I am typing slowly and will keep this to the point. It’s been a rough morning of the sort we all have routinely. And I am rolling with the punches – in a way that is unlike me.
I was out of the house early for an appointment, followed by a list of errands that had been put off. I allotted time to accommodate everything, but at a nearby intersection of major thoroughfares, one cretinous driver blocked several lanes of traffic – clearly having attempted a turn after the light had changed.
I sat patiently through that irritation, and five minutes later near a merge of several roads and an off-ramp, yet another moronic maneuver by someone in front of me blocked two lanes in similar fashion.
I generally don’t use my horn. I also (generally) don’t gift those who annoy me with hand gestures of the digital sort. But as I realized that now I would be late, and when the man behind me hit his horn, I began to gesticulate at him.
Then I blared my horn if for no other reason than to register my discontent. And you know what? I felt better.
Imagine the Worst that Can Happen
I took a breath and resorted to an old trick – imagining the worst that could happen.
I would be late. My day would run late. Hardly the end of the world.
The traffic eventually let up, I apologized for being late to my appointment, and Planet Earth continues to spin on its axis as usual. Several hours later I was home and putting away groceries, without incident. I was settling in with the computer and a full day of tasks, coffee brewing, and bread in the toaster.
One piece of wheat stuck, stubbornly. Trying to jiggle it out, I placed my thumb on a metal strip and burned it.
And then, the rush of anger.
I ran a stream of cold water over my thumb, and as the pain eased (and the blistering began), I realized that everything would be slowed (or late) as a result, since working on a computer requires 10 dynamic digits.
Reprogramming for Better Habits
Tears welled up – not pain – frustration. And growing fury at myself, as I saw my day spiraling out of control without a fully functioning thumb.
But here’s what I did differently, and what I typically haven’t done in the past.
I didn’t characterize the entire day as a loss with an exasperated proclamation like “It figures!” In fact, I didn’t characterize the day at all – only the burn, as an accident from lack of attention, and that, in part, because I was already feeling the time stress of the day, set in motion by the traffic problems this morning.
I recalled a book excerpt I was reading recently, by Ashley Davis Bush, called Shortcuts to Inner Peace. If you know me, this isn’t my typical reading. It’s something I happened upon unintentionally.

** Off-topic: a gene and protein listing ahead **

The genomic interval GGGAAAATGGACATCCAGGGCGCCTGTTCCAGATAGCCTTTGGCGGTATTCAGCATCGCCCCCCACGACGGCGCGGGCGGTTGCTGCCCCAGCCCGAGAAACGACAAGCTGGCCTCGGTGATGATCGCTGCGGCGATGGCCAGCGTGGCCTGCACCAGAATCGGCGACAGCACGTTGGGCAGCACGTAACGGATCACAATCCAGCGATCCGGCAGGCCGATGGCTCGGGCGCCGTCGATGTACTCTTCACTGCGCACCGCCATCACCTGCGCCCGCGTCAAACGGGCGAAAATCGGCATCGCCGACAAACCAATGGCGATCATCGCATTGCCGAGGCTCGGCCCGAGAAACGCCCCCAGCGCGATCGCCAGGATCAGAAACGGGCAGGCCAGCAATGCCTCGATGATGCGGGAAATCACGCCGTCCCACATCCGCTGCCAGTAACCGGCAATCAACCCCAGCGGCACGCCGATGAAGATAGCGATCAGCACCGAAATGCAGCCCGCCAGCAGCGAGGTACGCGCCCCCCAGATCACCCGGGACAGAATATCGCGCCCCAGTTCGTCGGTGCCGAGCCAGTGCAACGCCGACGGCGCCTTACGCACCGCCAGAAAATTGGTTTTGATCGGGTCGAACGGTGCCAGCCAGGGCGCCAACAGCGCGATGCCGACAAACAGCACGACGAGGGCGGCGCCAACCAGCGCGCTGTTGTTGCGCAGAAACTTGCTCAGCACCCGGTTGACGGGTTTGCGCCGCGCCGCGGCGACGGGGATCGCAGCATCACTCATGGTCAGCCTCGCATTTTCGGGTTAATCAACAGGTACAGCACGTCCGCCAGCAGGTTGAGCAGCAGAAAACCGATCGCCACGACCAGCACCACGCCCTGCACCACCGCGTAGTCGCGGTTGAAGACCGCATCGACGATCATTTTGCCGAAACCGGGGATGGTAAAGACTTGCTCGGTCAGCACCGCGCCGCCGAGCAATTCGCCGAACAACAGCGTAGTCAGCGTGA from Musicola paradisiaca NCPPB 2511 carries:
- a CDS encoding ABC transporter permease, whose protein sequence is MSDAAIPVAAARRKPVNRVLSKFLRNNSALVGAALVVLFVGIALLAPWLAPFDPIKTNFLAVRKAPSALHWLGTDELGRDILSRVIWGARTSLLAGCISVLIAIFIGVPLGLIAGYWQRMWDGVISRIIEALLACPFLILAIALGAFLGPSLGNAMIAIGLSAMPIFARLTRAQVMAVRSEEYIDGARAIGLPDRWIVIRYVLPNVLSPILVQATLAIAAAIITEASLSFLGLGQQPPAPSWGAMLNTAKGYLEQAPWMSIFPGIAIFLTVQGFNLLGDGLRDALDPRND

The book deals with managing everyday stress, and the pages I glanced at touch on exactly the sort of morning I experienced, and how to stop it in its tracks.
And I did.
Rather than allowing a simple accident to darken the rest of my day (and set off a chain of mishaps or other events that go from bad to worse), I took a deep breath and considered how I could slow down and change direction.
In some positive way.
I kept my thumb under the faucet for a long time. It hurts. I’m typing slowly. But rather than remaining aggravated, I’ve decided this means a focused and unedited post (here), and a day spent reading, researching, and telephoning.
I will make it a productive day, engaged in other productive activities. And meanwhile, I’ll ice my thumb and hope it’s better in the morning.
Anger Management, Adult Attitude
When you’re angry, you can turn the anger inward, outward, or release it in a way that provides some relief but causes no harm – as in blaring a horn.
In my experience, women are more likely to turn anger in on themselves – we inadvertently injure ourselves, we overeat, we drink too much, we take on responsibilities and blame that we should not. Many of the women I have known engage in these self-destructive behaviors – violent behaviors in some ways, to their own bodies and emotions.
It’s a cycle we can stop, if we’re aware of it.
What happens after the initial response to being hurt or angry is, to some extent, within our control. Today, just now, I proved that to myself. We can change those unhelpful habits, no doubt with practice.
- When you’re stuck in traffic and there’s nothing you can do, how do you manage your stress?
- When you’re angry, do you stow the feelings somewhere or let them out? Do you swear aloud or under your breath?
- What techniques do you use when hurt or undermined by something beyond your control, so you don’t let it impact your entire day?